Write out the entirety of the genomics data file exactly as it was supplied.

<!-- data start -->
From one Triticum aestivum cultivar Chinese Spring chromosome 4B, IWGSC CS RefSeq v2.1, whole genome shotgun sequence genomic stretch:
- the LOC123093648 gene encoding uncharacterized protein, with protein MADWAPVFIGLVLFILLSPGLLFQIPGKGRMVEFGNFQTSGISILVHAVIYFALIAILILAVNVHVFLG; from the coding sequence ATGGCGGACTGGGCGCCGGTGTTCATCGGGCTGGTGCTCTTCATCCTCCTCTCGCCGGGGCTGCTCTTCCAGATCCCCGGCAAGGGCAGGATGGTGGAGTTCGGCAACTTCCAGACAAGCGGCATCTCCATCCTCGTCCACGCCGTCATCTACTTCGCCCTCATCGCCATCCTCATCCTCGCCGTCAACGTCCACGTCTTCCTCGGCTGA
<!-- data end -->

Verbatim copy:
From one Triticum aestivum cultivar Chinese Spring chromosome 4B, IWGSC CS RefSeq v2.1, whole genome shotgun sequence genomic stretch:
- the LOC123093648 gene encoding uncharacterized protein, with protein MADWAPVFIGLVLFILLSPGLLFQIPGKGRMVEFGNFQTSGISILVHAVIYFALIAILILAVNVHVFLG; from the coding sequence ATGGCGGACTGGGCGCCGGTGTTCATCGGGCTGGTGCTCTTCATCCTCCTCTCGCCGGGGCTGCTCTTCCAGATCCCCGGCAAGGGCAGGATGGTGGAGTTCGGCAACTTCCAGACAAGCGGCATCTCCATCCTCGTCCACGCCGTCATCTACTTCGCCCTCATCGCCATCCTCATCCTCGCCGTCAACGTCCACGTCTTCCTCGGCTGA